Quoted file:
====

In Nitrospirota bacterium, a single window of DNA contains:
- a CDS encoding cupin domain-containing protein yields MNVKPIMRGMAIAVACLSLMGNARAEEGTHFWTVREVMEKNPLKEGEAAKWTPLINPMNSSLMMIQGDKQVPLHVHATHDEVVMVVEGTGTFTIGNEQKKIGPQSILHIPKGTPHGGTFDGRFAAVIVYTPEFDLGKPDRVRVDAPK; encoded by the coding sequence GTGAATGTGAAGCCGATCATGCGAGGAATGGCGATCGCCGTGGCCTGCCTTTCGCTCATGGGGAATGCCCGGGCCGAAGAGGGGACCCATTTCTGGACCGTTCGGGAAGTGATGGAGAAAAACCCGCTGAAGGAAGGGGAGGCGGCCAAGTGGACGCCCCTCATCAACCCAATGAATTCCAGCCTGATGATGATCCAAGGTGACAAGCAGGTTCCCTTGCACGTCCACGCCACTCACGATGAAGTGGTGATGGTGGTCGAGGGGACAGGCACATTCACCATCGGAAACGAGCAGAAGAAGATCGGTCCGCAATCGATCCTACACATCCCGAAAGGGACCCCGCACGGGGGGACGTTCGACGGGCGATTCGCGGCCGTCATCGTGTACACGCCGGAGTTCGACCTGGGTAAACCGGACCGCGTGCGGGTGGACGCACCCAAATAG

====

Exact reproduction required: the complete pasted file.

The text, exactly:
In Nitrospirota bacterium, a single window of DNA contains:
- a CDS encoding cupin domain-containing protein yields MNVKPIMRGMAIAVACLSLMGNARAEEGTHFWTVREVMEKNPLKEGEAAKWTPLINPMNSSLMMIQGDKQVPLHVHATHDEVVMVVEGTGTFTIGNEQKKIGPQSILHIPKGTPHGGTFDGRFAAVIVYTPEFDLGKPDRVRVDAPK; encoded by the coding sequence GTGAATGTGAAGCCGATCATGCGAGGAATGGCGATCGCCGTGGCCTGCCTTTCGCTCATGGGGAATGCCCGGGCCGAAGAGGGGACCCATTTCTGGACCGTTCGGGAAGTGATGGAGAAAAACCCGCTGAAGGAAGGGGAGGCGGCCAAGTGGACGCCCCTCATCAACCCAATGAATTCCAGCCTGATGATGATCCAAGGTGACAAGCAGGTTCCCTTGCACGTCCACGCCACTCACGATGAAGTGGTGATGGTGGTCGAGGGGACAGGCACATTCACCATCGGAAACGAGCAGAAGAAGATCGGTCCGCAATCGATCCTACACATCCCGAAAGGGACCCCGCACGGGGGGACGTTCGACGGGCGATTCGCGGCCGTCATCGTGTACACGCCGGAGTTCGACCTGGGTAAACCGGACCGCGTGCGGGTGGACGCACCCAAATAG